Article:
Australian home minister warns foreign journalists amidst spat with China
Australian home minister warns foreign journalists amidst spat with China
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A senior Australian government minister on Sunday warned foreign journalists working in the country they might come under the scrutiny of federal agencies if they provide a "slanted view" of Australian affairs.

Home Affairs Minister Peter Dutton made the comments during a television interview with the Australian Broadcasting Corp, referring to journalists reporting to "a particular community." While he didn't mention China, Dutton's comments come after the evacuation from China last week of Australian journalists Bill Birtles and Mike Smith, who sheltered in Australian diplomatic compounds after being questioned by police. Australian Cheng Lei, who works as a business anchor for CGTN, China's English-language state broadcaster, earlier was taken into custody.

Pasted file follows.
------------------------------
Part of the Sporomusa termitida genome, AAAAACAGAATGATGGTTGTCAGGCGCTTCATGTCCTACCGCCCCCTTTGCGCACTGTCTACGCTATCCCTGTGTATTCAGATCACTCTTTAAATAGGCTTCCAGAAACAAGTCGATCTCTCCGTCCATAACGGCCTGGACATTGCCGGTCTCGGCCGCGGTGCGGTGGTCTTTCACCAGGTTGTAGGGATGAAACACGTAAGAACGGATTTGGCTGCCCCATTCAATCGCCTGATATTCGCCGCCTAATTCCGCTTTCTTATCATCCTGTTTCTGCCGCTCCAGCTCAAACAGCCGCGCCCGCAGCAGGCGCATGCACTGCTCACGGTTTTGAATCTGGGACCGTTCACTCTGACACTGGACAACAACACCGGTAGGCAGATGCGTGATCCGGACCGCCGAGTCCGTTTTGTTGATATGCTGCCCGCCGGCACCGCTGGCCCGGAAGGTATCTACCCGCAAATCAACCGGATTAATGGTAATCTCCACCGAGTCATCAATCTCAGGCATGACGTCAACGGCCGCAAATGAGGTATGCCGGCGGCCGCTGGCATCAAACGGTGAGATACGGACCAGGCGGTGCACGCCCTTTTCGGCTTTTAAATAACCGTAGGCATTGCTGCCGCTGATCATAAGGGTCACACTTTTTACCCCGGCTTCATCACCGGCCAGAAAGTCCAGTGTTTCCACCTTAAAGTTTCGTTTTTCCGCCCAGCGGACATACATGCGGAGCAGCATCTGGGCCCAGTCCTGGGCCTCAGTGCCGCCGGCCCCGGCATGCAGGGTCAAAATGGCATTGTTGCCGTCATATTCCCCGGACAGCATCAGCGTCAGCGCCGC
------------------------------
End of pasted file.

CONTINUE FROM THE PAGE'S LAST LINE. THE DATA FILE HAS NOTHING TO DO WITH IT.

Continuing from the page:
"If people are here as journalists and they're reporting fairly on the news, then that's fine," Dutton told ABC TV's Insiders programme. He said reporters shouldn't provide "a slanted view to a particular community." Dutton wouldn't confirm reports four Chinese journalists were questioned by Australia's national security agency ASIO in June but said there had been "ASIO activity." "Where ASIO has sufficient grounds for the execution of a search warrant or for activities otherwise, then they'll undertake that activity," he said.

"If people are masquerading as journalists or business leaders or whoever they might be and there's evidence that they are acting in a contrary nature to Australian law, then ASIO and the Australian Federal Police and other agencies will act." He said there is no evidence that action by Australian agencies had put Australian journalists in China at risk. Asked about Cheng Lei, he said: "We want to work very closely with the Chinese in relation to that matter and we'll continue to do that." Beijing accused Australia of interference in China's internal affairs and judicial sovereignty for providing diplomatic protection to Birtles, who reports for the ABC, and Smith, who works for the Australian Financial Review.

"Australia's actions in organising the two journos to hide in the embassy completely exceed the scope of consular protection and in fact is interference in a Chinese legal case," Chinese Foreign Ministry spokesman Zhao Lijian said.

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